Re:

      I have seen in person the fabled "search for google in the browser search bar to bring up google, then search for youtube", and the darkness stared back.

      reply to this | link to this | view in chronology ]

  • identicon
    Anonymous Coward, 17 Feb 2016 @ 12:43pm

    Security through obscurity. While that may work for your standard users, it won't have any effect on the hackers they are trying to stop.

    reply to this | link to this | view in chronology ]

  • icon
    ArkieGuy (profile), 17 Feb 2016 @ 12:47pm

    Let me google that for you....

    Curiously enough, when you do a google search on that url, it shows up on a few pages - including the "Idaho State Police Forensic Services" home page. Hmmmm, maybe that's how Google found it.

    http://bfy.tw/4JUe

    At this point, about all they can do is change the url and make sure that the robots.txt is correct before they publish the new url. ;)

    reply to this | link to this | view in chronology ]

  • icon
    Keroberos (profile), 17 Feb 2016 @ 2:26pm

    Someone doesn't understand how "robots.txt" works.

    It will not block indexing if some other site links to that URL. They should be using the robots meta tag in the HTTP header of that web page and all other pages they don't want indexed.

    reply to this | link to this | view in chronology ]

    • identicon
      Anonymous Coward, 17 Feb 2016 @ 2:35pm

      Re: Someone doesn't understand how "robots.txt" works.

      Why not move it to an to a real private network that is only publicly accessible through a VPN so the Google indexing point is moot?

      reply to this | link to this | view in chronology ]

    • identicon
      Oninoshiko, 17 Feb 2016 @ 2:38pm

      Re: Someone doesn't understand how "robots.txt" works.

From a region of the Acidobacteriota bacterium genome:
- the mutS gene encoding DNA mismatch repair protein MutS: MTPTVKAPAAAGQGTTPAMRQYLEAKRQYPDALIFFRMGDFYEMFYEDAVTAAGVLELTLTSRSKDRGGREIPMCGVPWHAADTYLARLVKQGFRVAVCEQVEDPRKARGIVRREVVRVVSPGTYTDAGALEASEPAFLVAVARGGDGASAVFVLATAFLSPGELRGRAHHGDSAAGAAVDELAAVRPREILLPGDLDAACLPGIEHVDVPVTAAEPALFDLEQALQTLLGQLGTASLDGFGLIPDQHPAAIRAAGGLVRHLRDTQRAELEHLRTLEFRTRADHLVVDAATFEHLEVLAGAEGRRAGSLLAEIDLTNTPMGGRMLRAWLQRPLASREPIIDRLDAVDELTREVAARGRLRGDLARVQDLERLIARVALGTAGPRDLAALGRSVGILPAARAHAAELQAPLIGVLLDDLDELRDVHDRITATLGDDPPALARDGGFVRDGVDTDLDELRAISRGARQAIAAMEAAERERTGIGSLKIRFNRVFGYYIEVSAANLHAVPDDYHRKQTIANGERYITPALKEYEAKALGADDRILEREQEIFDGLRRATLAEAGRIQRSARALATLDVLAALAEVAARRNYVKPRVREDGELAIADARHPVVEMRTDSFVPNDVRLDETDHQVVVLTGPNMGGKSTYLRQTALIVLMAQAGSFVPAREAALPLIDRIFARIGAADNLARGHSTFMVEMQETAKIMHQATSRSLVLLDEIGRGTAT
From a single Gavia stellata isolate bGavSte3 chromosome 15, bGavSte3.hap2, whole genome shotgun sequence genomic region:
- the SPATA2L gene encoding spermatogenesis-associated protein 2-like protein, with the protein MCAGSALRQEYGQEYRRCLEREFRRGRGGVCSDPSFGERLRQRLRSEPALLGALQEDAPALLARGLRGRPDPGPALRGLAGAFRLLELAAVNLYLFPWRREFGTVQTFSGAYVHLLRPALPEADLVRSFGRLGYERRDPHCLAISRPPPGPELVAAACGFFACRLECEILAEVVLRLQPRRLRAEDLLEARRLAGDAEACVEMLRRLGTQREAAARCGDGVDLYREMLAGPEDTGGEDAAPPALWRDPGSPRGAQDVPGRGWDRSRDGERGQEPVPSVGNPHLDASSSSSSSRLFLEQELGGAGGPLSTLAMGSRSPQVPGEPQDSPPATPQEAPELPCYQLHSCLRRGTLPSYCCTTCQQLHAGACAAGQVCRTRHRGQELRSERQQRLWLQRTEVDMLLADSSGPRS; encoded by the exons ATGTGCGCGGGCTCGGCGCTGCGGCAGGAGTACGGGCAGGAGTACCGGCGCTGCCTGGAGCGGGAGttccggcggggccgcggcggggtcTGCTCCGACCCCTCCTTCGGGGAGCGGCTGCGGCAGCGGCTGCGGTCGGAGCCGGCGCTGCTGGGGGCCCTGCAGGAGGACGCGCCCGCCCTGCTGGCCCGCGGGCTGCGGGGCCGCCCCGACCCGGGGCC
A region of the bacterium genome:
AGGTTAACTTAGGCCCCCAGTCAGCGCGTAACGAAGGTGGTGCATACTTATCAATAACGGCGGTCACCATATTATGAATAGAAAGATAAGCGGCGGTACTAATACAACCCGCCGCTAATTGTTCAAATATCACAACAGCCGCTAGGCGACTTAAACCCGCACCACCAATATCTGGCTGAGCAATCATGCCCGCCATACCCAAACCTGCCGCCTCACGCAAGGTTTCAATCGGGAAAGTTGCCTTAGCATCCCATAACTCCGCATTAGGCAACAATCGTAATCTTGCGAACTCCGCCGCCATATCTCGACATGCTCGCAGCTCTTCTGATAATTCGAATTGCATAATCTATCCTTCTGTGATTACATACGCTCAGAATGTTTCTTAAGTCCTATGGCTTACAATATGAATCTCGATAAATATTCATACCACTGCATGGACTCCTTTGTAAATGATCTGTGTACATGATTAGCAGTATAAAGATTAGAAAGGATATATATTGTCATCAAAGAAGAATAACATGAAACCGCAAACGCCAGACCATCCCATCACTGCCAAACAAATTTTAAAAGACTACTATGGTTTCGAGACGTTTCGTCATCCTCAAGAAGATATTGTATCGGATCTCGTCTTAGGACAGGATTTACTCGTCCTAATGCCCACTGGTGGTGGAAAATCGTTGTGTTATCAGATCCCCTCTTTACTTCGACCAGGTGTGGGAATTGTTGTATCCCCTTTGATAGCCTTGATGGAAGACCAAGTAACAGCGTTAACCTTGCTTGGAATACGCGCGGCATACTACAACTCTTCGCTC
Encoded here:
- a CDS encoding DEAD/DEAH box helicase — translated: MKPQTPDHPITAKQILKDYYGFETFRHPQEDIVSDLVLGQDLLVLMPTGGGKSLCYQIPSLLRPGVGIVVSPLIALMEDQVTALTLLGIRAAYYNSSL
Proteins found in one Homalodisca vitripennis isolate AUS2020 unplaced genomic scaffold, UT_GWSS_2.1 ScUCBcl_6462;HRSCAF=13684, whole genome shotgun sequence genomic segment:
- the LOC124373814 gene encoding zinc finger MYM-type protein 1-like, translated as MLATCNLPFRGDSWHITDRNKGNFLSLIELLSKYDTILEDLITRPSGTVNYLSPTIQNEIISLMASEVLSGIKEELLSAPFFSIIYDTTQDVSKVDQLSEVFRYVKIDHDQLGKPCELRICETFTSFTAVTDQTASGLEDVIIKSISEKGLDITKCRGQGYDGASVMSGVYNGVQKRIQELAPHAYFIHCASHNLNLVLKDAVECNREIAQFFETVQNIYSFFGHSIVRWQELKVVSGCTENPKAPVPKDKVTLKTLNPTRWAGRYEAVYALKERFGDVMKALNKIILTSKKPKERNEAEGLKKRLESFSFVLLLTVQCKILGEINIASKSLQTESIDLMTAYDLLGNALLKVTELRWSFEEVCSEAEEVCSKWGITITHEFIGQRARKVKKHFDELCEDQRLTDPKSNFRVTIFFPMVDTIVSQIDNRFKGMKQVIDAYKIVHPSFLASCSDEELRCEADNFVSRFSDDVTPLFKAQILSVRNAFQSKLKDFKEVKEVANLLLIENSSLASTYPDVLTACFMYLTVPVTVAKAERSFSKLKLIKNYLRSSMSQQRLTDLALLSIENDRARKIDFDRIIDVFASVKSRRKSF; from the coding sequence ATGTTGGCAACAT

or, you know, not put the thing on the open internet...

      but what do I know?

      reply to this | link to this | view in chronology ]

  • identicon
    Anonymous Coward, 17 Feb 2016 @ 3:29pm

    Police: "Don't be evil Google. Protect our website from bad guys using Internet Explorer."

    reply to this | link to this | view in chronology ]

  • icon
    That Anonymous Coward (profile), 17 Feb 2016 @ 4:15pm

    Security via Obscurity

    The amount of evidence being presented to my suppositions is making the case for them being real.

    Google = Internet.
    We hired a cousins nephew who set the clock on the VCR to setup our website. You mean OTHER people can find it on the internet?! Quick make Google fix it.

    Someone with some free time want to submit a FOIA request to find out how much cash was kicked back from the idiot who set this up? I'm willing to bet millions were and continue to be spent keeping this trainwreck rolling.

    reply to this | link to this | view in chronology ]

  • identicon
    Anonymous Coward, 17 Feb 2016 @ 4:53pm

    So - LEOs are going dark?
    lol

    reply to this | link to this | view in chronology ]

  • identicon
    Anonymous Coward, 17 Feb 2016 @ 5:06pm

    The silly part here is that they use a *DMCA* request. DMCA deals with copyright. It's not a catch-all "we want this taken down" mechanism.

    To be fair, the rules on what you must do to de-list a page are not intuitive. On the other hand, they are easily googleable:

    "Important! For the noindex meta tag to be effective, the page must not be blocked by a robots.txt file. If the page is blocked by a robots.txt file, the crawler will never see the noindex tag, and the page can still appear in search results, for example if other pages link to it."

    reply to this | link to this | view in chronology ]

  • identicon
    Anonymous Coward, 17 Feb 2016 @ 5:08pm

    Tim: I notice you didn't put a nofol on that link to that login page. What are you trying to do, improve its page rank so it appears in MORE searches?

    reply to this | link to this | view in chronology ]

  • icon
    Lisa Westveld (profile), 18 Feb 2016 @ 1:01am

    Has anyone even looked at this site?

    Come on, guys! They don't want it off the Google-index because it's all secret but worse: it's butt-ugly! You need Internet Explorer to correctly see the page, else things look a bit weird. And it has been developed in an Ancient .NET version in a pretty bad way. And it would not surprise me if a hacker gets inside within 15 minutes of experimenting.
    But the page... And the Code... Oh, it hurts my eyes so badly! Quick! Close it, forget it, BURN IT DOWN! I agree with them and this should be DMCA'd because no one should be able to see such ugliness...
    It's Geocities all over again...

    reply to this | link to this | view in chronology ]

  • identicon
    JamesK, 20 Feb 2016 @ 4:43pm

    Robots.txt

    Isnt a very bright idea either considering thats where most bots check first in order to see what they should and should noy see. Just sayin........

    reply to this | link to this | view in chronology ]